Histograms of MyGIsFOS parameter determination output in a 1000-events Monte Carlo simulation with fixed Teff, on a S/N = 80 spectrum of HD 126681. Panels as in Fig. 11.

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7.3. Impact of predetermined parameters: photometric Teff

Most abundance analysis works typically assess the impact of errors on atmospheric parameters on derived abundances by assuming said errors are independent. This is often performed by picking a representative star in the sample, and repeating the abundance determination by varying one parameter at a time by an amount considered to be the typical uncertainty on that parameter. This quick way of estimating parameter uncertainties is, however, conceptually flawed in the sense that atmospheric parameters correlate in a fashion that is, ultimately, dependent on the specific way they are derived. For instance, if gravity is determined from Fe i-Fe ii ionization equilibrium, varying Teff by 150 K will lead to a different gravity too: repeating the analysis with a different temperature but the same gravity will not be representative of which effect a 150 K Teff error would have in a real world case.

A fairly common case in which such issue is of importance is the one in which effective temperatures are derived independently from the spectra, e.g., from photometry. In this case, errors in the other parameters cascade from whatever error is made in Teff, in a systematic way. MyGIsFOS allows us to estimate the effect through a Monte Carlo test set. We again constructed a 1000-events test set but, in contrast to what we did in 7.2, we have now analyzed one single realization of S/N = 80 noise injection, starting from the same HD 126681 high-S/N spectrum. We now constructed the test set by drawing 1000Teff values from a Gaussian distribution centered at 5552 K and with a σ of 150 K, and having MyGIsFOS run with fixed Teff. The resulting histograms are shown in Fig. 14, the resulting distributions in the other parameters and metallicity are again listed in Table 5. Although we do not present it here, a more detailed species-by-species error estimate is of course possible, thus allowing to properly assess parameter-related uncertainties on any abundance. The same kind of procedure is, of course, possible when more than one parameter is kept fixed (e.g., the case of photometric Teff and log  g derived from isochrones).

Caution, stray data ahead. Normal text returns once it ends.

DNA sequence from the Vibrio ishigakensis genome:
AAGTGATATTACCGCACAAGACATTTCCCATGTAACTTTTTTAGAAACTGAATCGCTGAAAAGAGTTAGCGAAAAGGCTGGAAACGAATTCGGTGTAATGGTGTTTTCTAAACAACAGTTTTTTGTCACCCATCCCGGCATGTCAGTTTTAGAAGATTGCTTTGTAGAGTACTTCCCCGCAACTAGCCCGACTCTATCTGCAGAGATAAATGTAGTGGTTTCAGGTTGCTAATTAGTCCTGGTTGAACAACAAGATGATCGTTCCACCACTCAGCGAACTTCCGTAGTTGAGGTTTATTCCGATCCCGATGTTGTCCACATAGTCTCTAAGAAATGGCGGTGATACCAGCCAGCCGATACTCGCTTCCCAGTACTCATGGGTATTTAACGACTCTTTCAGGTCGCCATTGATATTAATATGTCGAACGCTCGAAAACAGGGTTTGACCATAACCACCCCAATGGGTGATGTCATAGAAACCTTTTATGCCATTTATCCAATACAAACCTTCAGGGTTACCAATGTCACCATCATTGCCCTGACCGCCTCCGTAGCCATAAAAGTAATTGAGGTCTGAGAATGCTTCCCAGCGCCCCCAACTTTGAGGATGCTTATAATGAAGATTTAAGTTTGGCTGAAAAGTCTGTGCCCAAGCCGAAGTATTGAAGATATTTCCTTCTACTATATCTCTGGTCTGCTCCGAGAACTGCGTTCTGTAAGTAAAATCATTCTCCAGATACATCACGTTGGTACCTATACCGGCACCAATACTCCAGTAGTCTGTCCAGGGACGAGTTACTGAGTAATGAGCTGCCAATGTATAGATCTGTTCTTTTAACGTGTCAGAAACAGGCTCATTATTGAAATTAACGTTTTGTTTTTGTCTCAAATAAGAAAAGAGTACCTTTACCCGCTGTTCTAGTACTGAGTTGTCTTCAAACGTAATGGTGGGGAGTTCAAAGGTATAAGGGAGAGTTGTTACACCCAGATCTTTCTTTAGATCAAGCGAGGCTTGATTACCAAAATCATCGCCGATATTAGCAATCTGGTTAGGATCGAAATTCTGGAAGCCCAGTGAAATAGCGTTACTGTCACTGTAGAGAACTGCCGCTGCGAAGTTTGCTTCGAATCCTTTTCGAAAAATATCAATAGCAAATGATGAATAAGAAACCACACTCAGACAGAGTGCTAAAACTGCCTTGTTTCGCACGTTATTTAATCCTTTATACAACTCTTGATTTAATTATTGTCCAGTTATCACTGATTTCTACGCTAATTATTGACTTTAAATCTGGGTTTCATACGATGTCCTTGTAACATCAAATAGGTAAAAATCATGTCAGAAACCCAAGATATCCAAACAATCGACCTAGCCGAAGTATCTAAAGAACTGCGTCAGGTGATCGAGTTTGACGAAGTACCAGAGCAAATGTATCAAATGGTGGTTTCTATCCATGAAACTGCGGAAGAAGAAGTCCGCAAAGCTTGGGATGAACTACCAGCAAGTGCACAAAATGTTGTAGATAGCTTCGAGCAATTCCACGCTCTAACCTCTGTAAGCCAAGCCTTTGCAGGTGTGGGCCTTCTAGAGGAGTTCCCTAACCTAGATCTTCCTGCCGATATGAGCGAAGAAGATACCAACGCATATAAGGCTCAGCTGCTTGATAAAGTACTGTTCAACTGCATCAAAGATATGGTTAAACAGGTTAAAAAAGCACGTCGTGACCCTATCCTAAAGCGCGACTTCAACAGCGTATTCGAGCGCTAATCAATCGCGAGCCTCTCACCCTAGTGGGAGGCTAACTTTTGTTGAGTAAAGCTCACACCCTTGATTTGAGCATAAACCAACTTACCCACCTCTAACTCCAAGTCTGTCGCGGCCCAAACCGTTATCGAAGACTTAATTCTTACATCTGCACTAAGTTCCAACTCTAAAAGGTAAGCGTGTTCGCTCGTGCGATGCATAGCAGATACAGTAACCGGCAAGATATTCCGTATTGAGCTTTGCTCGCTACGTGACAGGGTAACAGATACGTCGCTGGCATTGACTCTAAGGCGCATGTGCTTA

8. Performance, system requirements, and availability